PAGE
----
6 Lessons To Learn From Silicon Valley Posted at 0:00, Wed, 16 December 2015 in Industry Insights

After reading that headline, you’re probably thinking, “I’m tired of hearing all of the noise about Silicon Valley and what they’ve done with the tech industry.” I’m sure if you hear about the next thing they’re innovating, you’re going to lose it… But, before you do that, let’s take a minute to ask what everyone is already thinking: “What’s the big deal about Silicon Valley anyway?”

They say that it all started with Sputnik. That’s right a satellite. When Russia launched the world’s first artificial satellite into Earth’s orbit on October 4, 1957, the United States was determined to not let the Soviets (I know, I know, they’re ‘Russians’ now) get too far ahead of them. Thus, America responded by launching Explorer 1 and the formation of the NASA was not far behind.

How is this relevant to Silicon Valley? You see, when NASA was formed, they needed someone to develop the high-powered components necessary to send the first person to the moon. That’s where San Jose’s own, Fairchild Semiconductor, came in. Without Fairchild, and “Fairchildren” companies such as Intel, AMD, and NVIDIA, we would have never witnessed the massive technological innovations or the big boom in the software and internet industries that would come to inspire the innovative, risk-taking culture that Silicon Valley is known for.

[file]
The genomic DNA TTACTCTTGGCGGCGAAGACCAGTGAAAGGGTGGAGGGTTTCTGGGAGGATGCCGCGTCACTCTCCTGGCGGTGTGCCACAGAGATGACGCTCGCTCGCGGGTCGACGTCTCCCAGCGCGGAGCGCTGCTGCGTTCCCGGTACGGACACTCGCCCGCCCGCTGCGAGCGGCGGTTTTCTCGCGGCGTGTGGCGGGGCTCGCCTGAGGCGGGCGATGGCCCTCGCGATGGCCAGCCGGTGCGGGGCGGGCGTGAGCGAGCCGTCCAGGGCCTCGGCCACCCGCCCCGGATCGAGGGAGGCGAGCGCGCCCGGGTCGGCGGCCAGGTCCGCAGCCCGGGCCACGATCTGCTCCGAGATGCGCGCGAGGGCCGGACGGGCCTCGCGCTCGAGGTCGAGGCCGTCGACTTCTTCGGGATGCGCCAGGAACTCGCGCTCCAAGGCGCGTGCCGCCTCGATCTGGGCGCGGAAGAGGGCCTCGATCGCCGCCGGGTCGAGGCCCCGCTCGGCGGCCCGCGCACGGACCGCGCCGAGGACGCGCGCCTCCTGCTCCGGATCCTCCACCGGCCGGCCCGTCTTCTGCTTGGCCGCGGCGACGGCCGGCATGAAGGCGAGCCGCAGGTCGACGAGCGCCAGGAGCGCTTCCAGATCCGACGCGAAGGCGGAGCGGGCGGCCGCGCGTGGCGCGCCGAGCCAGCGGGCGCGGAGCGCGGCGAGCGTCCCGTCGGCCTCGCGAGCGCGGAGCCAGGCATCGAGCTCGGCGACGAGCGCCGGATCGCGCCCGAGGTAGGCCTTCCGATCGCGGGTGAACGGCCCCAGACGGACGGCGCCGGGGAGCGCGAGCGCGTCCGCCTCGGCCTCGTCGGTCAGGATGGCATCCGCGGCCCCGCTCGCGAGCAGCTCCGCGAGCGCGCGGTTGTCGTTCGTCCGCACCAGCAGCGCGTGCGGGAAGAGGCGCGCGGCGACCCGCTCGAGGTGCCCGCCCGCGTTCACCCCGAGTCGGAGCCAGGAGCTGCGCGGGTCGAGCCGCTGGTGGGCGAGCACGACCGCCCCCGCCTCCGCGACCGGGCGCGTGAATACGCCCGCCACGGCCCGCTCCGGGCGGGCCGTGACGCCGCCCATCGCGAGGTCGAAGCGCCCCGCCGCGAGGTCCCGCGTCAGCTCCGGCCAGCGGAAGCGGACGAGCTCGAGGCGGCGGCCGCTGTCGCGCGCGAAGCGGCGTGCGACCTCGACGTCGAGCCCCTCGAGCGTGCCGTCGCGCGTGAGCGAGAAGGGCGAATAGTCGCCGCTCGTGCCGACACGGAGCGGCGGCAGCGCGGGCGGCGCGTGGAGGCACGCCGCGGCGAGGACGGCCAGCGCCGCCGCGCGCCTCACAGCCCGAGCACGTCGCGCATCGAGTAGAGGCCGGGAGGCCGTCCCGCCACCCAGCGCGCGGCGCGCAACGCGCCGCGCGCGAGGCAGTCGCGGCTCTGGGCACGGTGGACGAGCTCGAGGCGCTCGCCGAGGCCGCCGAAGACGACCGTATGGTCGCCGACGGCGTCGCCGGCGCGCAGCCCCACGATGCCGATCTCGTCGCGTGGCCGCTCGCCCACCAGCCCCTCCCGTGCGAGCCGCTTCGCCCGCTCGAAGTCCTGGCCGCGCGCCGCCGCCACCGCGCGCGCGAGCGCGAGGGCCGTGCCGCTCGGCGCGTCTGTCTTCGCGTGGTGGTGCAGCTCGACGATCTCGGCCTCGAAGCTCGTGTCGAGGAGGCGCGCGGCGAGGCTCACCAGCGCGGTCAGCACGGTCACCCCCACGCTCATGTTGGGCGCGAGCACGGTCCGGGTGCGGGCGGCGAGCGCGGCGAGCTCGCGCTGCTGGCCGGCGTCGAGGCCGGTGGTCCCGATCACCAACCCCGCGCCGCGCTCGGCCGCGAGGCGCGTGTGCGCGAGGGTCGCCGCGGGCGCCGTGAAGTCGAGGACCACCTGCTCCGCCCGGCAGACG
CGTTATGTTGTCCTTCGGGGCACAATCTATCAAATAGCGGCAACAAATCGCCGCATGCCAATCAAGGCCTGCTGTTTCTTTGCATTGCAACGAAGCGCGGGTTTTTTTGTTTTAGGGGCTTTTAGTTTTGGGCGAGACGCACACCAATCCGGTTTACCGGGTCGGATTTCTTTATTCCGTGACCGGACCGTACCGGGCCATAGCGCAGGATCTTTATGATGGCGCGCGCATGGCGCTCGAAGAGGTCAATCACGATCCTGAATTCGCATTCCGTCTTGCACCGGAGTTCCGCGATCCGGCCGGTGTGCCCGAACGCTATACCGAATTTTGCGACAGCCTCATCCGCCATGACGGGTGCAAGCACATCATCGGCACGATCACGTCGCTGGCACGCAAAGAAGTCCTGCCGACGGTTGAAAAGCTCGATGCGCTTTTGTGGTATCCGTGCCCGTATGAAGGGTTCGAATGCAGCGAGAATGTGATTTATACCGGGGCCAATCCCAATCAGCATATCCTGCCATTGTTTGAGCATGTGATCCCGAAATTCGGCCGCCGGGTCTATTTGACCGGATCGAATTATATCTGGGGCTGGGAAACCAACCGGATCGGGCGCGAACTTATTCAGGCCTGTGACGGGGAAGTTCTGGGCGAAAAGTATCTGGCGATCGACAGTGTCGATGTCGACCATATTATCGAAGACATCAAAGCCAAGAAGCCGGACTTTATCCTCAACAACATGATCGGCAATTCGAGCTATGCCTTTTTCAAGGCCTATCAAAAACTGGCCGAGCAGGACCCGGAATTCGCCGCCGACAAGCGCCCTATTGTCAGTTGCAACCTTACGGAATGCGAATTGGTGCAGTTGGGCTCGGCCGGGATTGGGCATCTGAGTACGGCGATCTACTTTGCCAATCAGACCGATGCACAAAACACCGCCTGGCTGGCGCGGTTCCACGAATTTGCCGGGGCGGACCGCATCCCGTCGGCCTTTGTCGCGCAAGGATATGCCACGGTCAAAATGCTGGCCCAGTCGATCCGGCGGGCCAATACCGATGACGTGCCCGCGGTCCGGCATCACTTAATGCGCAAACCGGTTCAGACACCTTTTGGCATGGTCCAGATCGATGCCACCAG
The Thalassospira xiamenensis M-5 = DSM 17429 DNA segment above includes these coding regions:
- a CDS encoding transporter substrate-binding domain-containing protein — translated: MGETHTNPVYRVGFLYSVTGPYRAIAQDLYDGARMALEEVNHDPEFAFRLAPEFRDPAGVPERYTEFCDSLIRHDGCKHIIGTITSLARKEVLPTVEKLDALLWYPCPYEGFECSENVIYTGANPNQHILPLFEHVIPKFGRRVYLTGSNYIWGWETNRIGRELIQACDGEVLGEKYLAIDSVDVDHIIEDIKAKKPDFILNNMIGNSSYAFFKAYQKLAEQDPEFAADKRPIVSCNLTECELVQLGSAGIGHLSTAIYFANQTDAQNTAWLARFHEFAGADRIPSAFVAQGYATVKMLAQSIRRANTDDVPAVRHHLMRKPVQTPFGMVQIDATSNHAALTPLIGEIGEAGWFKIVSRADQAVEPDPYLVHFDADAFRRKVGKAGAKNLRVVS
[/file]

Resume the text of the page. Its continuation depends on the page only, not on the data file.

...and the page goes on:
The founder of Khosla Ventures, Vinod Khosla, told us in a Q&A on Quora.com, that the Silicon Valley is more of a state of mind than a place. Vinod states that “It’s a culture in which people are willing to bypass convention in any area, not be overly biased by why things can’t be done, but rather take the approach, how one might take a shot at it?”. Khosla believes that this culture can be replicated anywhere in the world. So why isn’t it being done? Failure is usually discouraged, and entrepreneurs are less likely to put the same risk behind their pursuits. That’s why we are still hearing about Silicon Valley above all other tech communities.

So, what is it about this “failure culture” that draws millennials, upstarts and foreign founders to the valley? Let’s look at those 6 lessons I mentioned earlier:

Lesson #1: Learn to be a “Need Seeker”